Amazing how 2019 seems so long ago when the unemployment rate hovered comfortably in the mid to upper three percent range. Fortunately, the double-digit rates seen in mid-2020 seem to be past us. However, a labor market once defined as tight has now become an outright challenge as the volume of vacant positions continues to climb. The big question for many businesses is, what is an unfilled position really costing me?

While it can be simple to calculate the average cost of an unfilled position by the day or week, what can be more challenging is quantifying the value each employee has at an individual level. Unfilled positions take their toll in the form of fatigued employees, dissatisfied clients, and lost revenue. In simplest terms, vacant positions negatively impact the bottom line. And, given the economic climate, some organizations may be tempted to adjust and adapt to fewer employees.

Business leaders know they need to remain in a growth mindset to be competitive. So understanding the consequences of lingering unfilled positions is essential.

In the article, we’ll explain the real and implied costs of vacant positions and why maintaining your hiring momentum is still a better option than letting those open positions remain unfilled.

The Financial Costs of an Unfilled Position

It’s important to understand both your real and implied costs of employment vacancies because they impact your business in different ways. Real costs are easier to understand because you are dealing with factual numbers that have a direct impact on your business operations.

Calculating the real costs for most professional positions

The most straightforward method of calculating the cost of an unfilled position is to find your average daily loss when factoring your gross annual revenue and number of employees across the average number of working days in a calendar year. Then multiply by the time it takes to fill any vacancy.

Calculating the cost of an unfilled position

Let’s use a business with 50 employees and gross annual revenue of $5 million. Dividing 5 million by 50 gives us an average revenue per employee of $100,000. Divide again by the average number of working days in a calendar year ($100,000 / 245 = $408). Then multiply by the average number of days to hire a new employee. Your average loss for an unfilled position in this simple example would be approaching $17,000.

We have to pause here for a moment to explain some of the figures used in this example. First, the number of working days in a calendar year. We started with the total number of weeks (52) in a calendar year, subtracted three weeks for holidays and vacations, and then multiplied by five working days each week. To make this calculation more accurate, you will need to adjust based on your PTO package and how that may vary by seniority and tenure.

Next, we used a LinkedIn study that analyzed 400,000 confirmed hires across fifteen industries to find the average time to hire. Sales and accounting positions were among the lowest at 38 and 37 days, respectively. Meanwhile, positions in finance and business development took almost two business weeks longer at an average of 46 days each. While we used an average of the reported industries, you will want to consult your records or review this study to see the average for the unfilled positions you have.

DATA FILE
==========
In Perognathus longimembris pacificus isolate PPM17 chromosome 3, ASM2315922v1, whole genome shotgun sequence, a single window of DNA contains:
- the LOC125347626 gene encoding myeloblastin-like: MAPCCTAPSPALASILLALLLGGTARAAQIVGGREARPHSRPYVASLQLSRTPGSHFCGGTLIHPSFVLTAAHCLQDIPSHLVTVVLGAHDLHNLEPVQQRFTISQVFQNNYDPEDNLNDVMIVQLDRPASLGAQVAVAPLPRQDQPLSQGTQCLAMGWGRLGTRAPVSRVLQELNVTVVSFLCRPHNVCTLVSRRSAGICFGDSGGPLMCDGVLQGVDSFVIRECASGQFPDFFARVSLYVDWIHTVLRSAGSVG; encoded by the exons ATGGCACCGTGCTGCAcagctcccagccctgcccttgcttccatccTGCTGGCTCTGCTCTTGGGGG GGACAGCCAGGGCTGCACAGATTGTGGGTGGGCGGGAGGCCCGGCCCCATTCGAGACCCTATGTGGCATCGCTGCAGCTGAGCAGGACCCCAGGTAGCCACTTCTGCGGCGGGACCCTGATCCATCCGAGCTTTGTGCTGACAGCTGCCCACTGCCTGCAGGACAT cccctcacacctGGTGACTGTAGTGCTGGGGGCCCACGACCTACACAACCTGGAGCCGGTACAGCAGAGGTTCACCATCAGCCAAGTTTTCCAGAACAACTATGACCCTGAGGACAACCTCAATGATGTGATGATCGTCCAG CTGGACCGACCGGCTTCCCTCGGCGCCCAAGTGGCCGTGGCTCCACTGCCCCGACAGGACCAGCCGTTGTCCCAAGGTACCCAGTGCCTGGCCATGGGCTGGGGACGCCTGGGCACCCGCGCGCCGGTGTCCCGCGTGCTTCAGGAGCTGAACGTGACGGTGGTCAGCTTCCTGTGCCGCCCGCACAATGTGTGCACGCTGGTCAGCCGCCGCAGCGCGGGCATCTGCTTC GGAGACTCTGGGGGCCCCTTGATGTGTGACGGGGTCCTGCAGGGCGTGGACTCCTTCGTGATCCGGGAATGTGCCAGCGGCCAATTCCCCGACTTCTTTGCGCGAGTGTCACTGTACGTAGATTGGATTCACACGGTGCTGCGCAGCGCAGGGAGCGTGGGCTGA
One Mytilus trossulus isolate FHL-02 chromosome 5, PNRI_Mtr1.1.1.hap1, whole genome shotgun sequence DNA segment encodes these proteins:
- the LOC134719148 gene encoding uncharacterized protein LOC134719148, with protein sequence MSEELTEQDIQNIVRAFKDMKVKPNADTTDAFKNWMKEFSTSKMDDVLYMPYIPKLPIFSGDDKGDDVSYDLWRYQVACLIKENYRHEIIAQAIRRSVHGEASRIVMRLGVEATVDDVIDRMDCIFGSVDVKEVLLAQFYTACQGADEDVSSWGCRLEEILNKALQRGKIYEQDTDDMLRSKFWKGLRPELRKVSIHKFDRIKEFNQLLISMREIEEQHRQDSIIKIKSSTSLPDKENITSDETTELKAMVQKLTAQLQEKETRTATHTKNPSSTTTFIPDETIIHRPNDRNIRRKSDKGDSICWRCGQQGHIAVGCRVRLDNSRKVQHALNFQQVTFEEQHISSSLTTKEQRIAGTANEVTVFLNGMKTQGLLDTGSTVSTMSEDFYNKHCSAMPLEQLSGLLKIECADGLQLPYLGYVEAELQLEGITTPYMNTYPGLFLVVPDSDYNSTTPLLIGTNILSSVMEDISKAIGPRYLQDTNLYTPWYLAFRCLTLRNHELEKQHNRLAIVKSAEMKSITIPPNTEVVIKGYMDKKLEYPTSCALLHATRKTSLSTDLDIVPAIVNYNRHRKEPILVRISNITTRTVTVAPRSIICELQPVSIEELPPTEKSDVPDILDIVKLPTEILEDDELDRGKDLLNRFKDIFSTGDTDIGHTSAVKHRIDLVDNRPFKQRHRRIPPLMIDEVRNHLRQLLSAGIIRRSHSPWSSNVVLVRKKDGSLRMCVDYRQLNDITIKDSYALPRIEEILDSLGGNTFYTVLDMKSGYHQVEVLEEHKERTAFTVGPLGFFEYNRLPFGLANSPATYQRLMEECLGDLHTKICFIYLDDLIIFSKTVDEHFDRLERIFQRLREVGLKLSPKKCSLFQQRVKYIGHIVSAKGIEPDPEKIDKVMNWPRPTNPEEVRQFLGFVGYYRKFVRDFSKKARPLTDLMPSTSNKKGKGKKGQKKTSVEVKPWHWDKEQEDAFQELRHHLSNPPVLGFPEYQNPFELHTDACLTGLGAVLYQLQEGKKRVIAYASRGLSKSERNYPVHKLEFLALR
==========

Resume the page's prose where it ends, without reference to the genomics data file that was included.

Finally, it is necessary to clarify the difference between time to hire and time to fill. Time to hire refers to only the time required for your hiring process and would include sourcing, recruiting, interviewing, and hiring a candidate. Time to fill encompasses that plus the time spent before your search begins for planning and clarifying your search needs, as well as the time required for your new employee to start and onboard into their new role.

This would include spending a week or two before you begin your search in earnest to clarify the role, expectations for the first year, and qualifications. Also, consider that new hires typically require a minimum of two weeks to offboard from their current employer before even starting at your organization. This may be even longer for some senior and executive-level positions. Don’t discount time to onboard your new hire either. They will need time to acclimate to your organization and to learn your processes. Meaning, they won’t be operating at their full potential immediately.

The reality is that whatever your time to hire period is, it could be doubled to accurately reflect your true time to fill. This makes the rounded estimate for the cost of an unfilled position of $17,000 likely half of the true cost, if not more. And that is for just one vacant position.

Calculating the real costs for revenue-generating roles

While this figure is likely to grab your attention, it also assumes that all roles contribute equally to your bottom line. What about vacant positions directly focused on driving revenue and developing business, such as a sales position?